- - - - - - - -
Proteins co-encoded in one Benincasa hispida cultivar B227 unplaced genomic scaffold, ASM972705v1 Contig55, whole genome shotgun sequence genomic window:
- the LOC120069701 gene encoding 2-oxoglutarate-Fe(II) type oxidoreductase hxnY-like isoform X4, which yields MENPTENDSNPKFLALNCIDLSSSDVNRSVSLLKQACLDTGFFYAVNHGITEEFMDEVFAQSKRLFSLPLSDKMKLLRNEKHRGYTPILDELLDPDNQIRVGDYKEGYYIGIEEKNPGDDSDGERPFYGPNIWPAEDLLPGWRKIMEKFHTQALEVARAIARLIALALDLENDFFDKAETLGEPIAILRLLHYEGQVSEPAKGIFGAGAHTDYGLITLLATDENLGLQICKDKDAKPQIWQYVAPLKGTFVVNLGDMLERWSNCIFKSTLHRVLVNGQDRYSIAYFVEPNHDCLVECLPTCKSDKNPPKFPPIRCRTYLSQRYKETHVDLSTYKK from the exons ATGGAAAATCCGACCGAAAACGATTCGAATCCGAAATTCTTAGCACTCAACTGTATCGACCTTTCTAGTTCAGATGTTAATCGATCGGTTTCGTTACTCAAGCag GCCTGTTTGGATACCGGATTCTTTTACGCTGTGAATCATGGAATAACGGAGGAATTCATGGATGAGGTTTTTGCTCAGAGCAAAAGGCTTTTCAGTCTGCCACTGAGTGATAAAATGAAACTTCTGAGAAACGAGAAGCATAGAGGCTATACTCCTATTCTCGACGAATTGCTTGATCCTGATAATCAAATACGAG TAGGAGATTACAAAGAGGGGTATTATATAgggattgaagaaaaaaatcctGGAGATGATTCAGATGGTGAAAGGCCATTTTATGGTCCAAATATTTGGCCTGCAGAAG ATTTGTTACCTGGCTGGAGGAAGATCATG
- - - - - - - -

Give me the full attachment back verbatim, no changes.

Proteins co-encoded in one Benincasa hispida cultivar B227 unplaced genomic scaffold, ASM972705v1 Contig55, whole genome shotgun sequence genomic window:
- the LOC120069701 gene encoding 2-oxoglutarate-Fe(II) type oxidoreductase hxnY-like isoform X4, which yields MENPTENDSNPKFLALNCIDLSSSDVNRSVSLLKQACLDTGFFYAVNHGITEEFMDEVFAQSKRLFSLPLSDKMKLLRNEKHRGYTPILDELLDPDNQIRVGDYKEGYYIGIEEKNPGDDSDGERPFYGPNIWPAEDLLPGWRKIMEKFHTQALEVARAIARLIALALDLENDFFDKAETLGEPIAILRLLHYEGQVSEPAKGIFGAGAHTDYGLITLLATDENLGLQICKDKDAKPQIWQYVAPLKGTFVVNLGDMLERWSNCIFKSTLHRVLVNGQDRYSIAYFVEPNHDCLVECLPTCKSDKNPPKFPPIRCRTYLSQRYKETHVDLSTYKK from the exons ATGGAAAATCCGACCGAAAACGATTCGAATCCGAAATTCTTAGCACTCAACTGTATCGACCTTTCTAGTTCAGATGTTAATCGATCGGTTTCGTTACTCAAGCag GCCTGTTTGGATACCGGATTCTTTTACGCTGTGAATCATGGAATAACGGAGGAATTCATGGATGAGGTTTTTGCTCAGAGCAAAAGGCTTTTCAGTCTGCCACTGAGTGATAAAATGAAACTTCTGAGAAACGAGAAGCATAGAGGCTATACTCCTATTCTCGACGAATTGCTTGATCCTGATAATCAAATACGAG TAGGAGATTACAAAGAGGGGTATTATATAgggattgaagaaaaaaatcctGGAGATGATTCAGATGGTGAAAGGCCATTTTATGGTCCAAATATTTGGCCTGCAGAAG ATTTGTTACCTGGCTGGAGGAAGATCATG